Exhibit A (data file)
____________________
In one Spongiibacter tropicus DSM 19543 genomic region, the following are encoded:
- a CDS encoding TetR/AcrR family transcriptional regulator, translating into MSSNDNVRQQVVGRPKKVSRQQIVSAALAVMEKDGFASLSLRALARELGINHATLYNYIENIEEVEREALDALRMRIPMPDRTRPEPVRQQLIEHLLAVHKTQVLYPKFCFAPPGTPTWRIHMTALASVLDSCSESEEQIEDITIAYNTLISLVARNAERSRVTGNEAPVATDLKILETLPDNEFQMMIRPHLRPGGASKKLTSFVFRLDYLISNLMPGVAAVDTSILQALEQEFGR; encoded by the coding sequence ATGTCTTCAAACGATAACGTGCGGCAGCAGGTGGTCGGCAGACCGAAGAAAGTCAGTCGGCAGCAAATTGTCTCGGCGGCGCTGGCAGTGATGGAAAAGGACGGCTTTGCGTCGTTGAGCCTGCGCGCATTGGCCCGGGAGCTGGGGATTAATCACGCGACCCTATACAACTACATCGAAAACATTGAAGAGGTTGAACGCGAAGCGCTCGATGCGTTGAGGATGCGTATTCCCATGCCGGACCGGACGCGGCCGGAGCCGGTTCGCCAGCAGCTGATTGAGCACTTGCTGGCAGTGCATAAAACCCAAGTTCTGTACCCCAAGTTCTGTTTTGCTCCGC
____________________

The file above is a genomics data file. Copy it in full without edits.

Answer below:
In one Spongiibacter tropicus DSM 19543 genomic region, the following are encoded:
- a CDS encoding TetR/AcrR family transcriptional regulator, translating into MSSNDNVRQQVVGRPKKVSRQQIVSAALAVMEKDGFASLSLRALARELGINHATLYNYIENIEEVEREALDALRMRIPMPDRTRPEPVRQQLIEHLLAVHKTQVLYPKFCFAPPGTPTWRIHMTALASVLDSCSESEEQIEDITIAYNTLISLVARNAERSRVTGNEAPVATDLKILETLPDNEFQMMIRPHLRPGGASKKLTSFVFRLDYLISNLMPGVAAVDTSILQALEQEFGR; encoded by the coding sequence ATGTCTTCAAACGATAACGTGCGGCAGCAGGTGGTCGGCAGACCGAAGAAAGTCAGTCGGCAGCAAATTGTCTCGGCGGCGCTGGCAGTGATGGAAAAGGACGGCTTTGCGTCGTTGAGCCTGCGCGCATTGGCCCGGGAGCTGGGGATTAATCACGCGACCCTATACAACTACATCGAAAACATTGAAGAGGTTGAACGCGAAGCGCTCGATGCGTTGAGGATGCGTATTCCCATGCCGGACCGGACGCGGCCGGAGCCGGTTCGCCAGCAGCTGATTGAGCACTTGCTGGCAGTGCATAAAACCCAAGTTCTGTACCCCAAGTTCTGTTTTGCTCCGC